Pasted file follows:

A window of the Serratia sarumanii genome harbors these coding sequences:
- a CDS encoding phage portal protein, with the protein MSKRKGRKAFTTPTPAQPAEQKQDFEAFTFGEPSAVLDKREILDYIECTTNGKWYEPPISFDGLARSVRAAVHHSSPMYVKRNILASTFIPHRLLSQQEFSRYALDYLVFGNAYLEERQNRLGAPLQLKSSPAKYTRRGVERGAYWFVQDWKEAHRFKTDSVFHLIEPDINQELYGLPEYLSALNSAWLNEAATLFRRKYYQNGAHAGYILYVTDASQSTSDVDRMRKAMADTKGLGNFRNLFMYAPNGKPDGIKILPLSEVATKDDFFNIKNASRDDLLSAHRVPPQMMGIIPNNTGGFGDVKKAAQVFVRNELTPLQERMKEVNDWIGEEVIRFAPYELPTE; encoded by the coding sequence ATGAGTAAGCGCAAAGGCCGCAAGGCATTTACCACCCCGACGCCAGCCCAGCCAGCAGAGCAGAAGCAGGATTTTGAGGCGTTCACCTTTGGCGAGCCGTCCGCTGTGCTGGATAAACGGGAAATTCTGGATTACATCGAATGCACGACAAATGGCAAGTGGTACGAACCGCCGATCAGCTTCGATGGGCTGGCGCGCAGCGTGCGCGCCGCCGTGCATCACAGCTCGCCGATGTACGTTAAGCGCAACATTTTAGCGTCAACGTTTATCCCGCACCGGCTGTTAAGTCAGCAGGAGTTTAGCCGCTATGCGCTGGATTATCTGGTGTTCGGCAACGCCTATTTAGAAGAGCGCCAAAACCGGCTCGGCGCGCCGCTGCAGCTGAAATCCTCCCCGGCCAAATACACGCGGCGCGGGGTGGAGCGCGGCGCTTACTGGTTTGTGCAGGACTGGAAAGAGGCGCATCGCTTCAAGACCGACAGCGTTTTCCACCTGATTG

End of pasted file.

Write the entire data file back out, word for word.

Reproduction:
A window of the Serratia sarumanii genome harbors these coding sequences:
- a CDS encoding phage portal protein, with the protein MSKRKGRKAFTTPTPAQPAEQKQDFEAFTFGEPSAVLDKREILDYIECTTNGKWYEPPISFDGLARSVRAAVHHSSPMYVKRNILASTFIPHRLLSQQEFSRYALDYLVFGNAYLEERQNRLGAPLQLKSSPAKYTRRGVERGAYWFVQDWKEAHRFKTDSVFHLIEPDINQELYGLPEYLSALNSAWLNEAATLFRRKYYQNGAHAGYILYVTDASQSTSDVDRMRKAMADTKGLGNFRNLFMYAPNGKPDGIKILPLSEVATKDDFFNIKNASRDDLLSAHRVPPQMMGIIPNNTGGFGDVKKAAQVFVRNELTPLQERMKEVNDWIGEEVIRFAPYELPTE; encoded by the coding sequence ATGAGTAAGCGCAAAGGCCGCAAGGCATTTACCACCCCGACGCCAGCCCAGCCAGCAGAGCAGAAGCAGGATTTTGAGGCGTTCACCTTTGGCGAGCCGTCCGCTGTGCTGGATAAACGGGAAATTCTGGATTACATCGAATGCACGACAAATGGCAAGTGGTACGAACCGCCGATCAGCTTCGATGGGCTGGCGCGCAGCGTGCGCGCCGCCGTGCATCACAGCTCGCCGATGTACGTTAAGCGCAACATTTTAGCGTCAACGTTTATCCCGCACCGGCTGTTAAGTCAGCAGGAGTTTAGCCGCTATGCGCTGGATTATCTGGTGTTCGGCAACGCCTATTTAGAAGAGCGCCAAAACCGGCTCGGCGCGCCGCTGCAGCTGAAATCCTCCCCGGCCAAATACACGCGGCGCGGGGTGGAGCGCGGCGCTTACTGGTTTGTGCAGGACTGGAAAGAGGCGCATCGCTTCAAGACCGACAGCGTTTTCCACCTGATTG